Working Safely – By Using Consequential Thinking

Job planning is key to ensuring a productive, safe and efficient task. Decisions that people make are usually a causal factor when things go awry.  Some organizations have formalized some sort of job planning and consequential thinking process for employees. Because job conditions can and do change and unforeseen elements may pose a risk, continual re-assessment of a job or task is of critical importance.

Employees who feel hurried to complete a task may make hasty decisions that can (and do) result in injury, damage to property and more. Be sure that your organization’s culture places a strong demand on job planning.  Implement administrative controls such as process and equipment training (see our earlier post on Job Hazard Analysis (JHA) for more information). Add to that checklists and narrative forms that require the employee(s) to consider job and tasks variables such as weather, lighting, placement of tools and equipment, process hazards and proximity to other process, equipment and personnel. See also information on an Energy Control Program (usually called Lock-out Tag-out).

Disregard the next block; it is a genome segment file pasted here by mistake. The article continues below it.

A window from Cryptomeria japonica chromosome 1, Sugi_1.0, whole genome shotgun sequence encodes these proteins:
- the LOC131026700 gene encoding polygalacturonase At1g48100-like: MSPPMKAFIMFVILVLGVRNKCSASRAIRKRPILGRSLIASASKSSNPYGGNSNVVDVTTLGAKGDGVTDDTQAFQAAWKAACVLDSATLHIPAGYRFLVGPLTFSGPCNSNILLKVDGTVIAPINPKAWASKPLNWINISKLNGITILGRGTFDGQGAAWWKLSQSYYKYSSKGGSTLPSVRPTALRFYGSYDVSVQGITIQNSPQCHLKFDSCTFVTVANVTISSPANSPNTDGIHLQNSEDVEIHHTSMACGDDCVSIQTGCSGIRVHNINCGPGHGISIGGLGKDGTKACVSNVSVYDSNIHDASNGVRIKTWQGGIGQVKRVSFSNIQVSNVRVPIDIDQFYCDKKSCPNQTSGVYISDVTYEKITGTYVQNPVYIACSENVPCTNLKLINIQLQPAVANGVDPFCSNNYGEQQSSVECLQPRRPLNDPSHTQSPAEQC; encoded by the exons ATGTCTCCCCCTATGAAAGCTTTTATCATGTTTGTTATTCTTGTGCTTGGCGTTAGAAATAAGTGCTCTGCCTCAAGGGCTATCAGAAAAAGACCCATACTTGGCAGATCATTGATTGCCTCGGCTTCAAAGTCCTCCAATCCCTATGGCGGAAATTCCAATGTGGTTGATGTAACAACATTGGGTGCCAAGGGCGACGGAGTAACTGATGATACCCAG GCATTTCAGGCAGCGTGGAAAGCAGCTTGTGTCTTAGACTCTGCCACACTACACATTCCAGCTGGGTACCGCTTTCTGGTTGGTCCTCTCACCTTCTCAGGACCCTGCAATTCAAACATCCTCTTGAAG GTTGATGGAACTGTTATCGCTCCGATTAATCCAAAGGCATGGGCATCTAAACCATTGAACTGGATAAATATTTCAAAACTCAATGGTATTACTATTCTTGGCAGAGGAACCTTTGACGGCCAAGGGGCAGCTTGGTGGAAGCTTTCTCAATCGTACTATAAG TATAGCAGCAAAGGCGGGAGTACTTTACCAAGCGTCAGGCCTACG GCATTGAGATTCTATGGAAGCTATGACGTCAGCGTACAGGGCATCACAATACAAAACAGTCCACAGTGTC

Employees and their supervisors need to plan for contingencies and actively employ consequential thinking as they work. Ask yourself what may change that could disrupt predicted job outcome. It may be a weather variable – for example rain that makes surfaces slick. Or it might me tool or equipment malfunction and what harm may come as a result. Consider the employee using a box end wrench trying to break loose a frozen bolt. What happens if the bolt suddenly comes free or the wrench snaps? Would the employee be caught off balance and all and possibly become impaled on nearby equipment? These are just a couple of examples of the process of consequential thinking. That is important is to plan ahead for those otherwise unexpected events.

We are often asked to investigate and remedy workplace exposures. Usually, the safety culture kicks in only after some sort of incident occurs – involving people and/or property. Far too often, we note that appropriate planning is lacking and sometimes too adequate instruction and/or equipment. By now, probably most of you have seen the internet photos of people working unsafely – such as the fellow changing a light bulb on a metal ladder while atop a swimming pool full of water.  We if he lived to tell about it, then he was lucky. But workplace exposures too often result in less fortunate outcomes.

Be sure that your employees have proper training, tools and equipment to conduct work safely and that company culture supports working safely.

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